4 min

Proposed Pride changes spark concern

New bylaws aim for more professional Pride

A series of changes to the Vancouver Pride Society’s (VPS) constitution and bylaws are aimed at putting the Society on a more stable and professional footing, says VPS director of governance Ray Lam.

The proposals, which include revamping the VPS’ governing structure, board nominations and voting processes, will be brought before the VPS’ annual general meeting Nov 17 for debate and vote.

“We need these changes. We’re getting to the point where the board can’t effectively do everything,” says Lam, who drafted the proposals.

Right now, VPS directors handle all the Society’s affairs, including day-to-day business, financial management and long-term planning, Lam explains. With 15 people responsible for the whole of Pride, more community involvement is needed but current Society regulations prevent delegation of work, he claims.

“I believe it’s bylaw 32. It states that the committees can only consist of directors, so the committees for parade, festival, membership, fundraising —all of those —have to consist of directors. The bylaws don’t allow members or the public to join, which then means the duties of committees also fall under the board,” he says.

As it stands, a director works about 600 hours a year, then puts in about 260 more hours in committee time, Lam estimates.

“Because the duties of the committees are falling under the board, the board is now working 860 hours a year,” Lam calculates.

The introduction of a senate, says Lam, would create “proper separations in authority” with the new body responsible for maintenance and long-term planning of the Society, leaving the board to focus on day-to-day business.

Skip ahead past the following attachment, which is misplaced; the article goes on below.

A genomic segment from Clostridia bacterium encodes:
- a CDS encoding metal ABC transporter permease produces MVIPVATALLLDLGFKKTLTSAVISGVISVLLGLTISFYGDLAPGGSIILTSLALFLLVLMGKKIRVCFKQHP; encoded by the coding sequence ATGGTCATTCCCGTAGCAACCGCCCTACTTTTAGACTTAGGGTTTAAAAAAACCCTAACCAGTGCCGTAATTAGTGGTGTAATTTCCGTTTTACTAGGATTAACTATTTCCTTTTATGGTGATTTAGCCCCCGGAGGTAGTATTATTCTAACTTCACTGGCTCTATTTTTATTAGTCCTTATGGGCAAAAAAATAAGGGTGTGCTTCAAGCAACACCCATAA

“The point of the senate and the proposed committee structure is to take work off the board. Because what you come to realize is the long-term planning and the development of the society, as well as the majority of the governance work of the Society, falls to the wayside, or always gets neglected because directors have to be members of committees, and the impending deadlines of an annual celebration are more important than long-term goals. What we end up having is sort of like a self-destructive cycle, ” Lam contends.

But former VPS director Todd Brisbin says a senate wouldn’t be necessary if the board had the tools and resources to govern effectively.

“If you need a senate to govern the Society, then your board isn’t doing its job,” he says.

Community activist Jamie Lee Hamilton isn’t sure why a senate is needed either. Placing another tier above the board could lead to Pride doing “things the membership doesn’t want without any accountability to the membership.

“I think the community should dictate what the community wants,” she says, “and therefore the only way that the community has direct influence on the Pride Society is through the board. I don’t want to see different tiers set up.”

Lam says the senate would only be convened for specific purposes, not to become “an upper-level board” or to take over Pride.

The senate would be elected by the membership, he points out, and would therefore have “the same form of accountability we have for the board.”

Asked about a new bylaw clause that gives the proposed senate veto powers over “any resolution of the directors” and the ability to reverse directors’ actions, Lam reiterates that the senate’s purpose is to enforce the Society’s long-term goals —”not to manage or do any business of the board.”